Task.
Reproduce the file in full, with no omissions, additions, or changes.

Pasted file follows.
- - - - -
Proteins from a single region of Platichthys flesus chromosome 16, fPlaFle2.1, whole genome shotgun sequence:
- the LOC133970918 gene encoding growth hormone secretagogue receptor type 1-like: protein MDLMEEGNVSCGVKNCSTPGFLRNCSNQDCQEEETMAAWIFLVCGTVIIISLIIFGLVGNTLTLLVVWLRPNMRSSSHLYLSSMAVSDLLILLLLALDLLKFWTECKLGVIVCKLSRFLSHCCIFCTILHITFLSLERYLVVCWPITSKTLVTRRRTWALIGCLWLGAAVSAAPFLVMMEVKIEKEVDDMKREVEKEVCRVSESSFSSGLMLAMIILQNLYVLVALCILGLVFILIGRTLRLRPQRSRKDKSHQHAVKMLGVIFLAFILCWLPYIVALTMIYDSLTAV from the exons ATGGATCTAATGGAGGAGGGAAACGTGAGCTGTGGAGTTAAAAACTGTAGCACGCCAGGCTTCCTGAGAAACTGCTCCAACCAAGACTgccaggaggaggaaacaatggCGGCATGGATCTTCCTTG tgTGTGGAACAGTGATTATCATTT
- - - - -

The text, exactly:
Proteins from a single region of Platichthys flesus chromosome 16, fPlaFle2.1, whole genome shotgun sequence:
- the LOC133970918 gene encoding growth hormone secretagogue receptor type 1-like: protein MDLMEEGNVSCGVKNCSTPGFLRNCSNQDCQEEETMAAWIFLVCGTVIIISLIIFGLVGNTLTLLVVWLRPNMRSSSHLYLSSMAVSDLLILLLLALDLLKFWTECKLGVIVCKLSRFLSHCCIFCTILHITFLSLERYLVVCWPITSKTLVTRRRTWALIGCLWLGAAVSAAPFLVMMEVKIEKEVDDMKREVEKEVCRVSESSFSSGLMLAMIILQNLYVLVALCILGLVFILIGRTLRLRPQRSRKDKSHQHAVKMLGVIFLAFILCWLPYIVALTMIYDSLTAV from the exons ATGGATCTAATGGAGGAGGGAAACGTGAGCTGTGGAGTTAAAAACTGTAGCACGCCAGGCTTCCTGAGAAACTGCTCCAACCAAGACTgccaggaggaggaaacaatggCGGCATGGATCTTCCTTG tgTGTGGAACAGTGATTATCATTT